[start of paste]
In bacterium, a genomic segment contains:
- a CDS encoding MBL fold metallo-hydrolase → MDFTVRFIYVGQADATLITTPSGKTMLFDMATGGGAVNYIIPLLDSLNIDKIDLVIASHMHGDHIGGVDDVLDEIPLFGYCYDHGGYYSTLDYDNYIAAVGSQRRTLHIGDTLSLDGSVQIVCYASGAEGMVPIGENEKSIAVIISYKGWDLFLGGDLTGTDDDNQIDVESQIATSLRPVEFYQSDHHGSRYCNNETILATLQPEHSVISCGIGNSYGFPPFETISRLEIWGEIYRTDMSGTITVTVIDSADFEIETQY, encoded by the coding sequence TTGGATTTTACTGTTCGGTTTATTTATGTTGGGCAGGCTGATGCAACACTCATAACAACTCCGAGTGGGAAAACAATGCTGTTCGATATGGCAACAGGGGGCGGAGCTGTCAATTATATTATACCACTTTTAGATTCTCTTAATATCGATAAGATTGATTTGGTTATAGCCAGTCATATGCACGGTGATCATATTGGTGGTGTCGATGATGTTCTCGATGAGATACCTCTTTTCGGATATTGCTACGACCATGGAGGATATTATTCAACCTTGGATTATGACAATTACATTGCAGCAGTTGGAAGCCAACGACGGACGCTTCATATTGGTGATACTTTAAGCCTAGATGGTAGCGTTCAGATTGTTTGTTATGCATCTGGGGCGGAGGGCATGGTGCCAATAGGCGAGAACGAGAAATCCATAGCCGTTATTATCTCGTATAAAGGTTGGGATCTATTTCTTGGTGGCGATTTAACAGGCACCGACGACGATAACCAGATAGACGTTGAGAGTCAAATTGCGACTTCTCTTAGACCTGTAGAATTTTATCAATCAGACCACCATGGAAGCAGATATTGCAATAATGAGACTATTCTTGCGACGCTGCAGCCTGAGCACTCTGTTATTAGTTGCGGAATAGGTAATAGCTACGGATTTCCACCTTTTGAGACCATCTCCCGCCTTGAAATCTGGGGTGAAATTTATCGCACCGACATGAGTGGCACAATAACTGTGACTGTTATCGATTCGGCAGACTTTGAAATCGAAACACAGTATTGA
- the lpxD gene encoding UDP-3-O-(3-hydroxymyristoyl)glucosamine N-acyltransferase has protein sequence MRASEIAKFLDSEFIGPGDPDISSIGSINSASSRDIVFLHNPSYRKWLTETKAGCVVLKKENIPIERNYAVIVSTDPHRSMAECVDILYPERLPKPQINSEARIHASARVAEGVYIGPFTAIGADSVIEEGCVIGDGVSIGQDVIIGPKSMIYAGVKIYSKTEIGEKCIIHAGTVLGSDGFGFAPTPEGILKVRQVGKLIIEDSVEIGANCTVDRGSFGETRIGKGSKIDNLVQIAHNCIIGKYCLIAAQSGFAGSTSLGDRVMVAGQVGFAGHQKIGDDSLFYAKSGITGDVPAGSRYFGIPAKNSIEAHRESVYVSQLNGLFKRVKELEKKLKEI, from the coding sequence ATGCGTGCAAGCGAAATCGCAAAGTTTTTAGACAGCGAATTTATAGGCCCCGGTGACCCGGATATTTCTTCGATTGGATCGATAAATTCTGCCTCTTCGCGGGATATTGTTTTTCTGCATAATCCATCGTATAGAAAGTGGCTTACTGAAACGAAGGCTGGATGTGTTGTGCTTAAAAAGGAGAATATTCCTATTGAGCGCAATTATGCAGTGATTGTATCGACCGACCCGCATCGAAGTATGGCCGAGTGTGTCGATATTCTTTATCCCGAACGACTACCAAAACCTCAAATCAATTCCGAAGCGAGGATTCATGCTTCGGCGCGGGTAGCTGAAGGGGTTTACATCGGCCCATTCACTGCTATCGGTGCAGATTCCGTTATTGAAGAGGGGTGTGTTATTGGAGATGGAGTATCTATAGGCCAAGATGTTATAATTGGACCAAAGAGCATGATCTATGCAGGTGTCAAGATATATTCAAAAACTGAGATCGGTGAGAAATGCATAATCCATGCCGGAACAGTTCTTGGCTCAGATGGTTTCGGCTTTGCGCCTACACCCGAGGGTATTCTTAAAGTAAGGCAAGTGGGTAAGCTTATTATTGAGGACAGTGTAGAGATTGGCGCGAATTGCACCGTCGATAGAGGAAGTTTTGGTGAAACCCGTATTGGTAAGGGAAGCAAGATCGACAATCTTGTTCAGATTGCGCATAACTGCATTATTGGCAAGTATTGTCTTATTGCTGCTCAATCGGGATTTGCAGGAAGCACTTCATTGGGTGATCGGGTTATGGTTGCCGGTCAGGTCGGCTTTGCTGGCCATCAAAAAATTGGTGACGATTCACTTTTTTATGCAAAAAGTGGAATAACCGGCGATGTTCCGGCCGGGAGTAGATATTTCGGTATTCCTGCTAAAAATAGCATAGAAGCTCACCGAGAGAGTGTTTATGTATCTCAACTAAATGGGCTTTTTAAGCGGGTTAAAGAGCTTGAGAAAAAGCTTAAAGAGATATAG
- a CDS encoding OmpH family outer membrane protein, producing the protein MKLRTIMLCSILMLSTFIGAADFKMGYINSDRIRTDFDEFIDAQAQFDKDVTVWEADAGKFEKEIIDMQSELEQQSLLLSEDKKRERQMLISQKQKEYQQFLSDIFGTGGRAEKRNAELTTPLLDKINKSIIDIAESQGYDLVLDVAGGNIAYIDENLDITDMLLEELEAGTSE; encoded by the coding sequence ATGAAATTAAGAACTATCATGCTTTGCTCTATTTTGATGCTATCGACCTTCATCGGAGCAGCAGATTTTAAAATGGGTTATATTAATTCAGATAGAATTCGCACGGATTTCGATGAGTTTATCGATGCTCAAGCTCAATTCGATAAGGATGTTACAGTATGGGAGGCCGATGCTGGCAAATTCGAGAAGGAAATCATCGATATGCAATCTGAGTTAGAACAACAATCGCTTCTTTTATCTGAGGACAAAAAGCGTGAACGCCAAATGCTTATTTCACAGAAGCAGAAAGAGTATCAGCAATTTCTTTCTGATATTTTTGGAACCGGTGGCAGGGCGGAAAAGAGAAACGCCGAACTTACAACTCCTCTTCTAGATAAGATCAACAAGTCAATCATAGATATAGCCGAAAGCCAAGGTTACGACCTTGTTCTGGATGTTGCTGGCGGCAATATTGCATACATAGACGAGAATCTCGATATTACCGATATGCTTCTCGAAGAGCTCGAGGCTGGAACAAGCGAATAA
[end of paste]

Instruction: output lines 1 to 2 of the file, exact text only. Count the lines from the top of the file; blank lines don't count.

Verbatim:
In bacterium, a genomic segment contains:
- a CDS encoding MBL fold metallo-hydrolase → MDFTVRFIYVGQADATLITTPSGKTMLFDMATGGGAVNYIIPLLDSLNIDKIDLVIASHMHGDHIGGVDDVLDEIPLFGYCYDHGGYYSTLDYDNYIAAVGSQRRTLHIGDTLSLDGSVQIVCYASGAEGMVPIGENEKSIAVIISYKGWDLFLGGDLTGTDDDNQIDVESQIATSLRPVEFYQSDHHGSRYCNNETILATLQPEHSVISCGIGNSYGFPPFETISRLEIWGEIYRTDMSGTITVTVIDSADFEIETQY, encoded by the coding sequence TTGGATTTTACTGTTCGGTTTATTTATGTTGGGCAGGCTGATGCAACACTCATAACAACTCCGAGTGGGAAAACAATGCTGTTCGATATGGCAACAGGGGGCGGAGCTGTCAATTATATTATACCACTTTTAGATTCTCTTAATATCGATAAGATTGATTTGGTTATAGCCAGTCATATGCACGGTGATCATATTGGTGGTGTCGATGATGTTCTCGATGAGATACCTCTTTTCGGATATTGCTACGACCATGGAGGATATTATTCAACCTTGGATTATGACAATTACATTGCAGCAGTTGGAAGCCAACGACGGACGCTTCATATTGGTGATACTTTAAGCCTAGATGGTAGCGTTCAGATTGTTTGTTATGCATCTGGGGCGGAGGGCATGGTGCCAATAGGCGAGAACGAGAAATCCATAGCCGTTATTATCTCGTATAAAGGTTGGGATCTATTTCTTGGTGGCGATTTAACAGGCACCGACGACGATAACCAGATAGACGTTGAGAGTCAAATTGCGACTTCTCTTAGACCTGTAGAATTTTATCAATCAGACCACCATGGAAGCAGATATTGCAATAATGAGACTATTCTTGCGACGCTGCAGCCTGAGCACTCTGTTATTAGTTGCGGAATAGGTAATAGCTACGGATTTCCACCTTTTGAGACCATCTCCCGCCTTGAAATCTGGGGTGAAATTTATCGCACCGACATGAGTGGCACAATAACTGTGACTGTTATCGATTCGGCAGACTTTGAAATCGAAACACAGTATTGA